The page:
I’m sure many of you with allergies have experienced the unpleasant reality of discovering that a product you have eaten for years and known to be allergen free (in my case, free of soy) suddenly begins to provoke an allergic reaction every time you eat it. This has been happening to me recently when I cook with several dried herbs and spices. I am familiar enough with what my reaction to soy is like so I can say with certainty that these herbs and spices in question now definitely contain some amounts of soy. The ingredient list, of course, does not mention soy. So yesterday morning I called the manufacturer to ask if there was any hidden soy in their chili powder and cinnamon.
The first response to my questions was what I was expecting… an emphatic “there is nothing in any of those products that is not listed on the label.” When I mentioned that I was aware that some spices contain binders that are made of soy and asked if this could be a possibility, the response was not quite as emphatic. When I asked about possible cross contamination, the response was a lengthy lecture about cross contamination not being an issue, because any amounts of soy that found its way into the product through cross contamination would be so small that it would not be important… a statement anyone with a severe allergy knows is not true. When I mentioned that the soy allergy was life threatening and asked if she could tell me positively that none of these herbs or spices contain soy, the entire tone of the conversation changed. And of course the answer was no, they would not give me an absolute assurance that the items were soy free… and since the allergy was life threatening, their advice would be for me to avoid these products completely.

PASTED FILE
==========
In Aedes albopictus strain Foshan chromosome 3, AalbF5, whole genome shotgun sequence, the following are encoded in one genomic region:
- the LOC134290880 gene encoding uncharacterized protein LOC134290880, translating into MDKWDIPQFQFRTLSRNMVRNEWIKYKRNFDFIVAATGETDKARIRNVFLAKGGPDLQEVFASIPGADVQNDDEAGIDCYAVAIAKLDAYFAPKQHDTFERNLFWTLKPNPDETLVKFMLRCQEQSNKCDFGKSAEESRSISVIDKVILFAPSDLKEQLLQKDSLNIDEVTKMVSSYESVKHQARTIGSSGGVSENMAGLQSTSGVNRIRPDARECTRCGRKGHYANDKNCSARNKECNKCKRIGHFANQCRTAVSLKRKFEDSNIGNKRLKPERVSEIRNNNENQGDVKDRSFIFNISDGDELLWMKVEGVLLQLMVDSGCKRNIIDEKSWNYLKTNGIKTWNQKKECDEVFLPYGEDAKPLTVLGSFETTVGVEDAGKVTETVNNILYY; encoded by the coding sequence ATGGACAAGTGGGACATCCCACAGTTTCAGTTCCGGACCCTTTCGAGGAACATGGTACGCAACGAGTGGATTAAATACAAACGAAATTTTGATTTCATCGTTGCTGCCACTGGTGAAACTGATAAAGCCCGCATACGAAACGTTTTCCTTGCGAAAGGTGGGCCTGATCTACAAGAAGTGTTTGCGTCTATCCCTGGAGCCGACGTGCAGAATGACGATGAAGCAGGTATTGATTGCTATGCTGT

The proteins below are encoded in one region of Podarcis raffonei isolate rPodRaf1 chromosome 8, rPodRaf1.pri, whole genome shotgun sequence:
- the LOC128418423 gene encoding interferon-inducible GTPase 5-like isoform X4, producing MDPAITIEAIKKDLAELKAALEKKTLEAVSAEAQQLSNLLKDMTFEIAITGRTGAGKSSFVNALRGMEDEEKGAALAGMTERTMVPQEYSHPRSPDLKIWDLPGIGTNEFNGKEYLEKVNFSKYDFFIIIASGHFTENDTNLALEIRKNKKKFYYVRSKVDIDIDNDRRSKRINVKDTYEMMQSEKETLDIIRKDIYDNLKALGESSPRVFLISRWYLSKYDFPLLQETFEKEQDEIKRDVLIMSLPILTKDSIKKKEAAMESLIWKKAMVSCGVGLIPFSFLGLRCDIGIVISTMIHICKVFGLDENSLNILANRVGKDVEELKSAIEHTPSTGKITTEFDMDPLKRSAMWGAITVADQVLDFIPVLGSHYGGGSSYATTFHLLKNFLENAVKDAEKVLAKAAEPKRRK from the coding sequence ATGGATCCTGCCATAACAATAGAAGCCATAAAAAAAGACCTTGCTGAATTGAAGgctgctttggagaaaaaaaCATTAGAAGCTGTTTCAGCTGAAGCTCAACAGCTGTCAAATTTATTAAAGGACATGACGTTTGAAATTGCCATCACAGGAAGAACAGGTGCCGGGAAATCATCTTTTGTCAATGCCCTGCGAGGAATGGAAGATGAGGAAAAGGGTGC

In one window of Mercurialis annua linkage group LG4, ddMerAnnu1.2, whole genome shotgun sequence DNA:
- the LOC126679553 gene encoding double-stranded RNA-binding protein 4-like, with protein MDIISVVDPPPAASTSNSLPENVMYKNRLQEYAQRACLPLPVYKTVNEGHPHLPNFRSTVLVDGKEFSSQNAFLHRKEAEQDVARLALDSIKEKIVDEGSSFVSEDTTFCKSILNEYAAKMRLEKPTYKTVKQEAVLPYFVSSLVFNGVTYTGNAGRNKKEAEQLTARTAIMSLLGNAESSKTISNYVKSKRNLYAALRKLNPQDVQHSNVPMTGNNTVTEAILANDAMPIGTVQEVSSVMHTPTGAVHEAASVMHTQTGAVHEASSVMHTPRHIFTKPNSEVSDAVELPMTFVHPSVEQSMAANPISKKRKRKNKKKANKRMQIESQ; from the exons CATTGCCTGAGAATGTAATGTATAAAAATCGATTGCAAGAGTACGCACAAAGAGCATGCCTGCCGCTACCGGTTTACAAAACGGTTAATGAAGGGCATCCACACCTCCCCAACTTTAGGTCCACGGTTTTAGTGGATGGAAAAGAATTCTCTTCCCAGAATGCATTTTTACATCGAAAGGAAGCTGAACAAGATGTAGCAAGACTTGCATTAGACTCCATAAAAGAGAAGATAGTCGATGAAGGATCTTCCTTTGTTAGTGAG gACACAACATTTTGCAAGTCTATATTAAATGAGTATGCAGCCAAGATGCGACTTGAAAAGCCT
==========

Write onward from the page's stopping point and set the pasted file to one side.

I make a lot of these phone calls, and the results are almost always disappointing. As unbelievable as it sounds, it appears that many of these customer service representatives who are dispensing allergen information to the public aren’t aware of the different forms an allergen may take. I have spoken to company representatives who have reluctantly given me an unlisted ingredient list that contained obvious soy derivatives, all the while continuing to insist that the product did not contain soy… simply because they did not know that some of these ingredients were derived from soy. I’m sure there is a similar ignorance for other allergens.
So there you have it. The current labeling law, while a step in the right direction, is not the solution that many of us were hoping for. In some ways I think the law promotes a sense of false security, because if a label does not list an allergen, the common assumption would be that there is none of the allergen in the product. Unfortunately, trusting completely in the labeling can make allergic people very, very sick.